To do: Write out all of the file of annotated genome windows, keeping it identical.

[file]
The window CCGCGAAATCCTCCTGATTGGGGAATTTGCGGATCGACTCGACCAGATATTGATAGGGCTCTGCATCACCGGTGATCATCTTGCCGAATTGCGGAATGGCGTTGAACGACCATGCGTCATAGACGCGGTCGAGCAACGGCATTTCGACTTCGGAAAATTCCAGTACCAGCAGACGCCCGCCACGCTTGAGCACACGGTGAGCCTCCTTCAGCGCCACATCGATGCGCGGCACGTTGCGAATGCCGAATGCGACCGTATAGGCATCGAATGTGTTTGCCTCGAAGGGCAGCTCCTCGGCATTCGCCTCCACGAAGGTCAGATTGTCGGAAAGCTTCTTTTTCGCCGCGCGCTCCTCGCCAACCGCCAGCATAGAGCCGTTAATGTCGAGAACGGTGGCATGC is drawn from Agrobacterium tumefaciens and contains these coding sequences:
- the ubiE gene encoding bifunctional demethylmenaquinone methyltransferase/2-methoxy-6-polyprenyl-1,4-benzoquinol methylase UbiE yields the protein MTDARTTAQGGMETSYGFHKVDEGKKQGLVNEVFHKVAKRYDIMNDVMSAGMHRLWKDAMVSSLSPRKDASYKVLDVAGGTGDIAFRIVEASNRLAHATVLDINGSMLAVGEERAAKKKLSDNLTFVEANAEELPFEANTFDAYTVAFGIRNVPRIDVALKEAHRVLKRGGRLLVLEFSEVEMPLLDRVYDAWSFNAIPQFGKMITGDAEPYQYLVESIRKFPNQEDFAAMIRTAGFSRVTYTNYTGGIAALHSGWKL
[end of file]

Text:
The window CCGCGAAATCCTCCTGATTGGGGAATTTGCGGATCGACTCGACCAGATATTGATAGGGCTCTGCATCACCGGTGATCATCTTGCCGAATTGCGGAATGGCGTTGAACGACCATGCGTCATAGACGCGGTCGAGCAACGGCATTTCGACTTCGGAAAATTCCAGTACCAGCAGACGCCCGCCACGCTTGAGCACACGGTGAGCCTCCTTCAGCGCCACATCGATGCGCGGCACGTTGCGAATGCCGAATGCGACCGTATAGGCATCGAATGTGTTTGCCTCGAAGGGCAGCTCCTCGGCATTCGCCTCCACGAAGGTCAGATTGTCGGAAAGCTTCTTTTTCGCCGCGCGCTCCTCGCCAACCGCCAGCATAGAGCCGTTAATGTCGAGAACGGTGGCATGC is drawn from Agrobacterium tumefaciens and contains these coding sequences:
- the ubiE gene encoding bifunctional demethylmenaquinone methyltransferase/2-methoxy-6-polyprenyl-1,4-benzoquinol methylase UbiE yields the protein MTDARTTAQGGMETSYGFHKVDEGKKQGLVNEVFHKVAKRYDIMNDVMSAGMHRLWKDAMVSSLSPRKDASYKVLDVAGGTGDIAFRIVEASNRLAHATVLDINGSMLAVGEERAAKKKLSDNLTFVEANAEELPFEANTFDAYTVAFGIRNVPRIDVALKEAHRVLKRGGRLLVLEFSEVEMPLLDRVYDAWSFNAIPQFGKMITGDAEPYQYLVESIRKFPNQEDFAAMIRTAGFSRVTYTNYTGGIAALHSGWKL